Of toiletry taboos:

"The confusion of these two forms of taboo is illustrated in an example supplied by Monsieur Guyon, though he does not comment upon this confusion, which is the true explanation of his case. For he says that few persons could eat jam from a chamber-pot without nausea, even though the pot were quite new and had that moment come from the factory. But this is an example of the association of ideas, in which an object commonly regarded as both shameful and unclean can only with difficulty be considered as clean because it is regarded in all circumstances as shameful, the two conceptions having become inseparable. Such a case I remember to have read in an old journal of the last century, where a writer described a reception given to European guests by an Indian rajah. The Prince, having provided himself with a liberal supply of ware from English firms, offered to his guests quantities of milk which he caused to be placed upon the table in vessels designed for quite another purpose. And observing that the milk remained untouched he continued to embarrass his guests by asking them to partake of it, saying that he was assured that is was an acceptable drink (for as a strict Moslem he could have no wine nor spirits to offer them), so that the whole company was torn between laughter and embarrassment."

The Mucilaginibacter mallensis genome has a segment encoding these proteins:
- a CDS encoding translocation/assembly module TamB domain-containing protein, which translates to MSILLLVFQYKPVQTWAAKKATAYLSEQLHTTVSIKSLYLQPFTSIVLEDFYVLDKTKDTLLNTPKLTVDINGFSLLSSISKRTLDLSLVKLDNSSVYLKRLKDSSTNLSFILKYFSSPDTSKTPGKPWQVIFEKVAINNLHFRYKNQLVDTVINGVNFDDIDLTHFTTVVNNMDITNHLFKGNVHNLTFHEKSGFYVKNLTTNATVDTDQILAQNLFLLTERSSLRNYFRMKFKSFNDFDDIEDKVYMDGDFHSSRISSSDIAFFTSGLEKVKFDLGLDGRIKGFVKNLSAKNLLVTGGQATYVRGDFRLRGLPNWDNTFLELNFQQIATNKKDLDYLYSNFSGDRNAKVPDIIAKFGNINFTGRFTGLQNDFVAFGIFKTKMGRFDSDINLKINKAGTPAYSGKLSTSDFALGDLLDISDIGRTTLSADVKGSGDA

Of the costs of toiletry art:

"Moses, who was not suffered to behold Jehovah face to face, was permitted to look upon his hinder parts, which we should consider today an outrage, though it was evidently not so intended. This is astonishing among the Hebrews, but among the paynims the shame of the body was little known. Indeed, they carried this shamelessness in some instances to the point of finding among those functions which we most despise the occasion of decorative ingenuity. For I have in mind those high-born Roman ladies of the later days, and the more costly courtesans who imitated them, of whom it is said that they consumed turpentine in order to give an odour of roses to their urine. And this they did for the sake of art, as they understood it, even after it had been discovered that the result was a painful disease of the kidneys from which they would die within five years."